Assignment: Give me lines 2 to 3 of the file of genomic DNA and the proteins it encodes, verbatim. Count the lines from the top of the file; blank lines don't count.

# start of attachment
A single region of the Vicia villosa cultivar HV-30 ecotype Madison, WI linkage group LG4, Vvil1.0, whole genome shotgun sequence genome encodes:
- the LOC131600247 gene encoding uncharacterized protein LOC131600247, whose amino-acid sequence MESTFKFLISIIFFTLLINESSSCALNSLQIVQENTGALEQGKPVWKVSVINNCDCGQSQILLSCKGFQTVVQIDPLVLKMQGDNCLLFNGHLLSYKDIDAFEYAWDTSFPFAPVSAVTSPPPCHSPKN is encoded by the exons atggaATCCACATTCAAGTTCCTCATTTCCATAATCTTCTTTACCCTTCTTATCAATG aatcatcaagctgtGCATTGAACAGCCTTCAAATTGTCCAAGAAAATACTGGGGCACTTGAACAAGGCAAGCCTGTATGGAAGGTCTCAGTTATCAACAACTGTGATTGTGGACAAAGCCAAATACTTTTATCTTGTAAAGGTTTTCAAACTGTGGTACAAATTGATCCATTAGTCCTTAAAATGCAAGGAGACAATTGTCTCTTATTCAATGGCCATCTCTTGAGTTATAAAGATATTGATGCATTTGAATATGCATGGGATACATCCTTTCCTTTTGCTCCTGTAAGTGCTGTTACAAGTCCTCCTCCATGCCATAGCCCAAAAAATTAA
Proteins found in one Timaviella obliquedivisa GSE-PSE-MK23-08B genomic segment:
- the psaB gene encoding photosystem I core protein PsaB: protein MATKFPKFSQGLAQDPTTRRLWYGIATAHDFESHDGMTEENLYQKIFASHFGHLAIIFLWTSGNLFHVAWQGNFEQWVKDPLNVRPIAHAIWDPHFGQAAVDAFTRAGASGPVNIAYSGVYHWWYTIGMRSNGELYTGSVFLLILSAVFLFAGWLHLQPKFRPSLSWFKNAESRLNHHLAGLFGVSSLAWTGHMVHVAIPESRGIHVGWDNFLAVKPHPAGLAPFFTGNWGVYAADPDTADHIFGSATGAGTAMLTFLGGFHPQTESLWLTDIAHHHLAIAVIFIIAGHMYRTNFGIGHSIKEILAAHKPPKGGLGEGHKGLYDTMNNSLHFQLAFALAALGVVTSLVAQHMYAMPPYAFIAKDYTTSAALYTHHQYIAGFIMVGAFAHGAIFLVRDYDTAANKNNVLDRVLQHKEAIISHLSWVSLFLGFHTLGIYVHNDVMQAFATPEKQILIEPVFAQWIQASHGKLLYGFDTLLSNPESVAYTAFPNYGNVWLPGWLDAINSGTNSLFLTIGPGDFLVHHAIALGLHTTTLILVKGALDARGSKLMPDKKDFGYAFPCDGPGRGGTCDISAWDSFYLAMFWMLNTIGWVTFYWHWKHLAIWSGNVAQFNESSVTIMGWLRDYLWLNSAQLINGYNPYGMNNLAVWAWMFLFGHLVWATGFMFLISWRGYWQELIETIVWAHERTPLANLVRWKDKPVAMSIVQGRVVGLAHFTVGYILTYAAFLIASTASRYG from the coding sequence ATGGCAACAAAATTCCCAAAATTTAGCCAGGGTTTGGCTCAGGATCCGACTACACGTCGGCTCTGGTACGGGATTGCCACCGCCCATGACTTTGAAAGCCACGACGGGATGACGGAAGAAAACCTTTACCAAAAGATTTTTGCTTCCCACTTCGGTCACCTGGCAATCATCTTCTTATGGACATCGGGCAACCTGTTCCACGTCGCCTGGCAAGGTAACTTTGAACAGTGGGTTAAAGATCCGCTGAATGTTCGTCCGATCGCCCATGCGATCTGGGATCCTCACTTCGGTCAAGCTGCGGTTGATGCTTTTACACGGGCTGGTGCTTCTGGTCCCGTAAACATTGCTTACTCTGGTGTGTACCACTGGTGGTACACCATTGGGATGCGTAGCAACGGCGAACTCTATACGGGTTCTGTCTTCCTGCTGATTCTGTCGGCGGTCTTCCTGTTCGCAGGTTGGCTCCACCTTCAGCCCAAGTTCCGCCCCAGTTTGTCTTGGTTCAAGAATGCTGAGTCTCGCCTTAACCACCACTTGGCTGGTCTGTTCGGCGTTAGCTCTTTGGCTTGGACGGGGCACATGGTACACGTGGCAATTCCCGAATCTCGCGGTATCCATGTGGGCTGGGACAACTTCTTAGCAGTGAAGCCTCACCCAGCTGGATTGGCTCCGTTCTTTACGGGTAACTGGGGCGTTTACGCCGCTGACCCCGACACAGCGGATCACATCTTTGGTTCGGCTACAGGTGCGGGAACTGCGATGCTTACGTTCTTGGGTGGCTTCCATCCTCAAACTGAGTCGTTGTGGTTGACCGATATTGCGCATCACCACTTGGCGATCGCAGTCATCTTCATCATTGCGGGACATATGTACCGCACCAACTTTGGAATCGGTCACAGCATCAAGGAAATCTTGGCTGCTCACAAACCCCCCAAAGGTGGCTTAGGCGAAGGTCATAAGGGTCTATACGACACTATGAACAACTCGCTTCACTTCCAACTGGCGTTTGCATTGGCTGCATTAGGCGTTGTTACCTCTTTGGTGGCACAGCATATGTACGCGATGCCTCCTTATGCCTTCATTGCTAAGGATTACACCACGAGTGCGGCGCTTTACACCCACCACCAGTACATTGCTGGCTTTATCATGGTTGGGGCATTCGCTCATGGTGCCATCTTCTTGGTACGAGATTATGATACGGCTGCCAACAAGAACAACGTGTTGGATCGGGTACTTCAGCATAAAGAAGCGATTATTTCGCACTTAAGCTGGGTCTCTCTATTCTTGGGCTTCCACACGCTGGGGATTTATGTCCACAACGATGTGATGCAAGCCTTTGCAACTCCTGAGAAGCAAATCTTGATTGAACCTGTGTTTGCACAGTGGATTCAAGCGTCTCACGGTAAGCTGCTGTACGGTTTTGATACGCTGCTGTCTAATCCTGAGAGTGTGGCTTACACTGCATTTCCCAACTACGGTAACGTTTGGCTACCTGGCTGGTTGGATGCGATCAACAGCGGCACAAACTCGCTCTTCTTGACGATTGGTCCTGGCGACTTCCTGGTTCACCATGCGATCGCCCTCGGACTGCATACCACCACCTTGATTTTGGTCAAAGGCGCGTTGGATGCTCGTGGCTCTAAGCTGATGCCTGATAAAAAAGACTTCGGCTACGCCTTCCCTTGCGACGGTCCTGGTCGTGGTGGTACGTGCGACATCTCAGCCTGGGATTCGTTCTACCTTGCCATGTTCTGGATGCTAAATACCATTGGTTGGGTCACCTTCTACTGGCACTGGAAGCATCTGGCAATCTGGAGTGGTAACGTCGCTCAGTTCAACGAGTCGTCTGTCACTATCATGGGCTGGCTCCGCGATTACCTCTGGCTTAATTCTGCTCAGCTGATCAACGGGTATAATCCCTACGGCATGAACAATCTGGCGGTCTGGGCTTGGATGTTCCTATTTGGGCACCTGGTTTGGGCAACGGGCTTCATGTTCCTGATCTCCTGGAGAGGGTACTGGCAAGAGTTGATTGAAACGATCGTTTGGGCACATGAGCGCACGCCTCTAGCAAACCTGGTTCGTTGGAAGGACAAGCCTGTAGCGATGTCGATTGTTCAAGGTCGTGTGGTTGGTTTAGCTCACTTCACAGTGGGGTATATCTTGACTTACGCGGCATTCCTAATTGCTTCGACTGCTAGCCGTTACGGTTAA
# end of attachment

- the LOC131600247 gene encoding uncharacterized protein LOC131600247, whose amino-acid sequence MESTFKFLISIIFFTLLINESSSCALNSLQIVQENTGALEQGKPVWKVSVINNCDCGQSQILLSCKGFQTVVQIDPLVLKMQGDNCLLFNGHLLSYKDIDAFEYAWDTSFPFAPVSAVTSPPPCHSPKN is encoded by the exons atggaATCCACATTCAAGTTCCTCATTTCCATAATCTTCTTTACCCTTCTTATCAATG aatcatcaagctgtGCATTGAACAGCCTTCAAATTGTCCAAGAAAATACTGGGGCACTTGAACAAGGCAAGCCTGTATGGAAGGTCTCAGTTATCAACAACTGTGATTGTGGACAAAGCCAAATACTTTTATCTTGTAAAGGTTTTCAAACTGTGGTACAAATTGATCCATTAGTCCTTAAAATGCAAGGAGACAATTGTCTCTTATTCAATGGCCATCTCTTGAGTTATAAAGATATTGATGCATTTGAATATGCATGGGATACATCCTTTCCTTTTGCTCCTGTAAGTGCTGTTACAAGTCCTCCTCCATGCCATAGCCCAAAAAATTAA
Proteins found in one Timaviella obliquedivisa GSE-PSE-MK23-08B genomic segment: